Update: This story in the Connecticut Post is receiving a lot of chatter today. A court complaint was filed against Bass Pro Shops, the company introduced on Sunday as a key piece of the Steelpointe Harbor redevelopment on the East Side. A federal judge dismissed the complaint. What’s all the hullabaloo? The bigger the company the more prone to these types of complaints. The Post overplayed the story. For more read the comments thread.
Bridgeport resident David Walker, the former Comptroller General of the United States, has issued his latest financial report on Bridgeport and the State of Connecticut claiming “Connecticut resembles the Greece of the U.S. from a state financial perspective.” Walker has made Bridgeport a pet fiscal project, after purchasing his Black Rock home from ex Congressman Chris Shays, under his national non-profit Comeback America Initiative. Walker offers no apparent specific solutions to his critical outlook about the city and state, but here’s what he asserts:
The city of Bridgeport and the state of Connecticut are both in poor financial condition. They must restructure their finances in order to improve their competitive posture and avoid a future debt crisis. The numbers are clear and compelling. These two governmental entities need to achieve major transformational reforms soon. Their fiscal clocks are ticking and time is not working in their favor.
Walker’s news release:
Former Comptroller General David M. Walker and the Institute for Truth in Accounting Release “The Financial State of Connecticut” and “The Financial State of Bridgeport, CT” reports
According to data released in the “Financial State of Connecticut” report, Connecticut resembles the Greece of the U.S. from a state financial perspective.
The reports use financial results extracted from the official comprehensive annual financial reports filed by the respective governments for the fiscal year ending June 30, 2011. The burden per taxpayer figures are driven largely by unfunded pension and retiree healthcare benefits. Absent meaningful reforms these amounts will continue to increase over time, and once the new pension accounting standards by the Governmental Accounting Standards Board take effect, the unfunded pension amounts for both entities are likely to increase dramatically.
Connecticut’s unfunded burden per taxpayer as of June 30, 2011 was $50,900, up from $49,000 in 2010. Connecticut is by far the worst of all 50 states in its unfunded burden per taxpayer.
According to the state’s audited financial statements, Connecticut’s unfunded retiree’s health benefits exceeded $29 billion as of June 30, 2011. Based on a subsequent actuarial report issued by the state’s outside actuarial firm, Segal Company, these unfunded obligations were reduced by about $5 billion in the latest round of bargaining and another $6 billion through changes in various assumptions. These new assumptions may or may not prove valid over time. In any event, the remaining approximate $18 billion in unfunded obligations are still too high, and much work remains to be done to make them reasonable, affordable and sustainable.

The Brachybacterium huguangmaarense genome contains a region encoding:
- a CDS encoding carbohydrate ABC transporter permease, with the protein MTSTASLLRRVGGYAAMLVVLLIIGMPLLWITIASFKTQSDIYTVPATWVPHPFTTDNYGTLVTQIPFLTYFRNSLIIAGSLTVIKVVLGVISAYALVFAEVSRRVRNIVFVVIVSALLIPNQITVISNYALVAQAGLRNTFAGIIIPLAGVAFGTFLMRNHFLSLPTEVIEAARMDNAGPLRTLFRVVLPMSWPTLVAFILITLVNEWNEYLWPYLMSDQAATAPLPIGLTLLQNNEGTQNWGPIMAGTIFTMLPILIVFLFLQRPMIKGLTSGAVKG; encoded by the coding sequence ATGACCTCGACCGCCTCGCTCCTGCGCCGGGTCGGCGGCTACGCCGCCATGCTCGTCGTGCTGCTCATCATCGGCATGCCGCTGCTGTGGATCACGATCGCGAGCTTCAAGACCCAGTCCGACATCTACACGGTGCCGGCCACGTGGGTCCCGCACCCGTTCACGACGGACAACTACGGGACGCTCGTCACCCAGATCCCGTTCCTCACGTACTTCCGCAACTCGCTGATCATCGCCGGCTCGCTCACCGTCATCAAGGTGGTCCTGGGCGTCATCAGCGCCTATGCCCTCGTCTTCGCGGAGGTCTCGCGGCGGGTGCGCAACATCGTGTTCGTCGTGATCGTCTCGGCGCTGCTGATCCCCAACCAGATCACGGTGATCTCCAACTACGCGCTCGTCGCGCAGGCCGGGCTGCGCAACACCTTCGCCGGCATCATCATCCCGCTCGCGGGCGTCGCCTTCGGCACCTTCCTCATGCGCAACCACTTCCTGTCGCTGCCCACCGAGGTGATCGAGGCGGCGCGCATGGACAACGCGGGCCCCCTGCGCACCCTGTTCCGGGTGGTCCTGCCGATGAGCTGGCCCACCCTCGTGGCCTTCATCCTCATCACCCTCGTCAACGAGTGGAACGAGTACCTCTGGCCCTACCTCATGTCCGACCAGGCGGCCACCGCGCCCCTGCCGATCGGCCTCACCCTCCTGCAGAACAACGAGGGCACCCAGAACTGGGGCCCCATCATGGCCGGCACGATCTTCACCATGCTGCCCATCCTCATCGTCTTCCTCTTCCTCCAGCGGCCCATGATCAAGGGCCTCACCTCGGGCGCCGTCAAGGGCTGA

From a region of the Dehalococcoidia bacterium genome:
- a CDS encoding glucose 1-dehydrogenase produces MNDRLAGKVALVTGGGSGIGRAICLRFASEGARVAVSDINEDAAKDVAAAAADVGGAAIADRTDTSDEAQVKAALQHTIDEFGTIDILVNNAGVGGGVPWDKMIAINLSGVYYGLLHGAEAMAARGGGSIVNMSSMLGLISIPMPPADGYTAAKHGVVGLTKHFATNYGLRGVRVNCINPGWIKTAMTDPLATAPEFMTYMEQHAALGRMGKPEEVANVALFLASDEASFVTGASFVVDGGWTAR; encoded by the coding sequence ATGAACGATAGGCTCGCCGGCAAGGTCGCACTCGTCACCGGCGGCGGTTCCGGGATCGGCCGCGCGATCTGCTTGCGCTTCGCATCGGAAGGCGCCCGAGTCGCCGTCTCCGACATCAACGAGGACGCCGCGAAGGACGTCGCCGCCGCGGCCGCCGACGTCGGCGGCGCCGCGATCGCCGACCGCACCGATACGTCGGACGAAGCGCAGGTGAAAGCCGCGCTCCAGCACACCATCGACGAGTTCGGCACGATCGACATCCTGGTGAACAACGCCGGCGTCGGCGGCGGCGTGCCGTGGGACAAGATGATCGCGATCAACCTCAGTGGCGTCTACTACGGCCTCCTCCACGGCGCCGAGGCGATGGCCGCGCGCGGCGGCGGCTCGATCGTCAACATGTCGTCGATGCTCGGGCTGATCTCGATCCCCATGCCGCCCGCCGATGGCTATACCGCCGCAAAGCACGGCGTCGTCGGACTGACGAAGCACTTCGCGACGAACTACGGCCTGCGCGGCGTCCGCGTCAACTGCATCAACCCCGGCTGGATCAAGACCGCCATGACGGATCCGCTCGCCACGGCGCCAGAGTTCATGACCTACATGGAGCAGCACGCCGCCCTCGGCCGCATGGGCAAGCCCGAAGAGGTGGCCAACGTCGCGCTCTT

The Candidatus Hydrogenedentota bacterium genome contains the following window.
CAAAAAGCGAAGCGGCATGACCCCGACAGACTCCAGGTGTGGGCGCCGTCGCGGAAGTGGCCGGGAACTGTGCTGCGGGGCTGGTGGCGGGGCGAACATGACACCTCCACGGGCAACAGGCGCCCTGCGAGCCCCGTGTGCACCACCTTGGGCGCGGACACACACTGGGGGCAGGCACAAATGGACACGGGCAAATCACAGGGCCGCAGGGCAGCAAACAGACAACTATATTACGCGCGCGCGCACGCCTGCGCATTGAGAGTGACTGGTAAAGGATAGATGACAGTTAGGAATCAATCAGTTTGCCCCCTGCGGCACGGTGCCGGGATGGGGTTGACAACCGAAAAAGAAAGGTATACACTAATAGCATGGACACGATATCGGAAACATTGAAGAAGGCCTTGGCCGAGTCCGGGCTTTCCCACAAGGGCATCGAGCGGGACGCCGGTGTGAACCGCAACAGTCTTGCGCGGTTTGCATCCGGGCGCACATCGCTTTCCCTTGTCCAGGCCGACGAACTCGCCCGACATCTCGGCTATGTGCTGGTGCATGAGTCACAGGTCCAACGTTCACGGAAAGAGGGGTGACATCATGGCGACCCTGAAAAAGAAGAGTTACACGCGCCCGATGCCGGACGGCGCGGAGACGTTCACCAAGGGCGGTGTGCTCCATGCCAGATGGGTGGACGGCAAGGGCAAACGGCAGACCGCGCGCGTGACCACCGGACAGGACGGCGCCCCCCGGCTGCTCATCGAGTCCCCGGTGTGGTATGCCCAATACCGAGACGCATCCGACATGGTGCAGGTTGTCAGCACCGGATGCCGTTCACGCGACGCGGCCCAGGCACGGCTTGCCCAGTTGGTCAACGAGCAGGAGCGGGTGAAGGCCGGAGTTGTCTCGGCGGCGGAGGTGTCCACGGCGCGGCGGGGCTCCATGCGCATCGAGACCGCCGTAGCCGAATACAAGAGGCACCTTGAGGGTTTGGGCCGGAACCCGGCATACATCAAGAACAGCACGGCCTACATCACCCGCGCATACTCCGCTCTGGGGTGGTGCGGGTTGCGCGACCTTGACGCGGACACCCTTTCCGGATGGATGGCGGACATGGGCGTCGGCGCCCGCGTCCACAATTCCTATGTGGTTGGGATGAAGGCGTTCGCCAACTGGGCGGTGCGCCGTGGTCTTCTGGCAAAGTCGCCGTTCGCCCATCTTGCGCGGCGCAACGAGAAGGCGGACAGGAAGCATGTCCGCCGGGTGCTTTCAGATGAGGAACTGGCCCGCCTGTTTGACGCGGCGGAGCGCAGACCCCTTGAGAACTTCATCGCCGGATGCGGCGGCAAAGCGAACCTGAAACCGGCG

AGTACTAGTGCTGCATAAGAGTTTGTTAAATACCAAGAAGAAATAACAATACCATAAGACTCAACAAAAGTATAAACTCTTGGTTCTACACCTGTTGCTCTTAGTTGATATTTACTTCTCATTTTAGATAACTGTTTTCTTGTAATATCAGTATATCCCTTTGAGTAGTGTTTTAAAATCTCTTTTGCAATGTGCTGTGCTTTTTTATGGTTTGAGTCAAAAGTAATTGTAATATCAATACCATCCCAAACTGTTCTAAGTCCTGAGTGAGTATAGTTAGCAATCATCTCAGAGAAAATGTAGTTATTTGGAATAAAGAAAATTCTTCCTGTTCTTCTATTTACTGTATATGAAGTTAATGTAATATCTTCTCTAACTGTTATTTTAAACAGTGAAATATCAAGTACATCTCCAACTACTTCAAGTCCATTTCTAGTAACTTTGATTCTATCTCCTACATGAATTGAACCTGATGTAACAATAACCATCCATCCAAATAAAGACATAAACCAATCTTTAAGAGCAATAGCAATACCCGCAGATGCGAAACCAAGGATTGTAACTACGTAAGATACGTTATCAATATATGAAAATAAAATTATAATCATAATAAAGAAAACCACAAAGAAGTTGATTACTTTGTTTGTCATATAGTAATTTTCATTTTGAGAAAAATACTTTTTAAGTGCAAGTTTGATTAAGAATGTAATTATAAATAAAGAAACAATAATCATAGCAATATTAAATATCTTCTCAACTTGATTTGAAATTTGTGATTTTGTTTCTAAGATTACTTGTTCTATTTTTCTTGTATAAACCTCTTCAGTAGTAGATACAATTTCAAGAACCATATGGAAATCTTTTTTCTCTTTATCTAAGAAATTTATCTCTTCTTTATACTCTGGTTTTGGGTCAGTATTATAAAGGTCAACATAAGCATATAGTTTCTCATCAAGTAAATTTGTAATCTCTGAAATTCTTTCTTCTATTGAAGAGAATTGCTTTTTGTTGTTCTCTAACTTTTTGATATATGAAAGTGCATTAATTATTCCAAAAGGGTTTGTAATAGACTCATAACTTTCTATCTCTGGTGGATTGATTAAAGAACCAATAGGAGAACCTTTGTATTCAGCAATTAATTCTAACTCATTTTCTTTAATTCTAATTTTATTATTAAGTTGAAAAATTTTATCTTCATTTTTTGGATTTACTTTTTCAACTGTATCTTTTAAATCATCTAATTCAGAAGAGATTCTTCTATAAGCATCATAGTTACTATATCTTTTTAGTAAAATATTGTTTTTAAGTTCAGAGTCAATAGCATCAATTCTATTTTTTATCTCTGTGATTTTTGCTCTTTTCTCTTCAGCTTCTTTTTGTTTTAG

Bridgeport, Connecticut’s unfunded burden per taxpayer as of June 30, 2011 was $28,400, an increase from $27,100 in 2010. The city’s unfunded burden per taxpayer is worse than 46 of the 50 states, based on the Institute for Truth in Accounting’s latest “State of the States” report. Bridgeport’s unfunded retiree health benefits alone exceeded $900 million, and are four times the amount of its reported unfunded pension obligations. This may be the highest unfunded per person retiree health obligation in the world.
According to David M. Walker, former U.S. Comptroller General and founder and CEO of the Comeback America Initiative, “The city of Bridgeport and the state of Connecticut are both in poor financial condition. They must restructure their finances in order to improve their competitive posture and avoid a future debt crisis. The numbers are clear and compelling. These two governmental entities need to achieve major transformational reforms soon. Their fiscal clocks are ticking and time is not working in their favor.”
Mayor Bill Finch responds:
We have worked hard since I took office to reduce spending, cut department budgets, while delivering excellent service to our residents. Our fiscally responsible actions have earned us positive ratings from Fitch and Moody’s independent financial rating agencies. Mr. Walker, who served as Comptroller General under President George W. Bush while the federal government ran up historic debt figures, should understand that Bridgeport’s situation is not unique. He is right to point out that structural change is needed and that pension obligations at the federal, state and local level are unsustainable. However, our federal, state and local governments made a promise to their employees to provide these benefits and these benefits must negotiated through collective bargaining. At my direction, Bridgeport began structural reform of its employees benefits years ago, to address our rising healthcare costs drastically reducing the city’s cost of health benefits for both current and future employees. We will continue to collectively bargain in the best interests of the taxpayers tackling these issues, including the high cost of pensions, in these hard economic times. And, Bridgeport unlike many other municipalities is addressing its pension obligations head-on. In 2011, we worked with Governor Malloy, the State OPM and the State Legislature to develop a fiscally responsible and comprehensive approach to addressing the challenges of fully funding Pension Plan A.
More on the Comeback America Initiative here.